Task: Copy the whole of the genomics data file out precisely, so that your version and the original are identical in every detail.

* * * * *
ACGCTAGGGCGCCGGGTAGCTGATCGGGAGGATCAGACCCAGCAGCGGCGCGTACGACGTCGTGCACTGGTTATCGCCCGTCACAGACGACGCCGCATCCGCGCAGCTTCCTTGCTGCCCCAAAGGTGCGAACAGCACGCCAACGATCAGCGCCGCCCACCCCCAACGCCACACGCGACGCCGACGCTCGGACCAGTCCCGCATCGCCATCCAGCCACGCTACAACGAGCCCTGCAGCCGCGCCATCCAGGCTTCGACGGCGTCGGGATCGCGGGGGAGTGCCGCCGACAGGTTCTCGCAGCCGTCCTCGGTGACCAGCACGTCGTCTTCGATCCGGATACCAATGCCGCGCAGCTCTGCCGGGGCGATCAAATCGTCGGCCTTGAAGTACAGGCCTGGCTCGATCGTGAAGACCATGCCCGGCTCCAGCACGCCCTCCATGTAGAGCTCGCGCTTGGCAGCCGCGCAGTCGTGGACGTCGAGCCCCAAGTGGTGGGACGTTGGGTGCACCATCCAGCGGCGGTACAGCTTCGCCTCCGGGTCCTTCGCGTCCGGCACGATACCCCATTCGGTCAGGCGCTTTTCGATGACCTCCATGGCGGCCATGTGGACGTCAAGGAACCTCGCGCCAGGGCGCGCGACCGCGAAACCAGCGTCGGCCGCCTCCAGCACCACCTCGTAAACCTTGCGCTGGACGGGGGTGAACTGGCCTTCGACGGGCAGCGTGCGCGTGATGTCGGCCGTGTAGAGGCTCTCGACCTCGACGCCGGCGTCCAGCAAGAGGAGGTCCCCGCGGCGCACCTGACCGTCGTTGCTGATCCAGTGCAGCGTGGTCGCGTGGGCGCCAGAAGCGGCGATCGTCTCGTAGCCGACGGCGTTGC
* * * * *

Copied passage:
ACGCTAGGGCGCCGGGTAGCTGATCGGGAGGATCAGACCCAGCAGCGGCGCGTACGACGTCGTGCACTGGTTATCGCCCGTCACAGACGACGCCGCATCCGCGCAGCTTCCTTGCTGCCCCAAAGGTGCGAACAGCACGCCAACGATCAGCGCCGCCCACCCCCAACGCCACACGCGACGCCGACGCTCGGACCAGTCCCGCATCGCCATCCAGCCACGCTACAACGAGCCCTGCAGCCGCGCCATCCAGGCTTCGACGGCGTCGGGATCGCGGGGGAGTGCCGCCGACAGGTTCTCGCAGCCGTCCTCGGTGACCAGCACGTCGTCTTCGATCCGGATACCAATGCCGCGCAGCTCTGCCGGGGCGATCAAATCGTCGGCCTTGAAGTACAGGCCTGGCTCGATCGTGAAGACCATGCCCGGCTCCAGCACGCCCTCCATGTAGAGCTCGCGCTTGGCAGCCGCGCAGTCGTGGACGTCGAGCCCCAAGTGGTGGGACGTTGGGTGCACCATCCAGCGGCGGTACAGCTTCGCCTCCGGGTCCTTCGCGTCCGGCACGATACCCCATTCGGTCAGGCGCTTTTCGATGACCTCCATGGCGGCCATGTGGACGTCAAGGAACCTCGCGCCAGGGCGCGCGACCGCGAAACCAGCGTCGGCCGCCTCCAGCACCACCTCGTAAACCTTGCGCTGGACGGGGGTGAACTGGCCTTCGACGGGCAGCGTGCGCGTGATGTCGGCCGTGTAGAGGCTCTCGACCTCGACGCCGGCGTCCAGCAAGAGGAGGTCCCCGCGGCGCACCTGACCGTCGTTGCTGATCCAGTGCAGCGTGGTCGCGTGGGCGCCAGAAGCGGCGATCGTCTCGTAGCCGACGGCGTTGC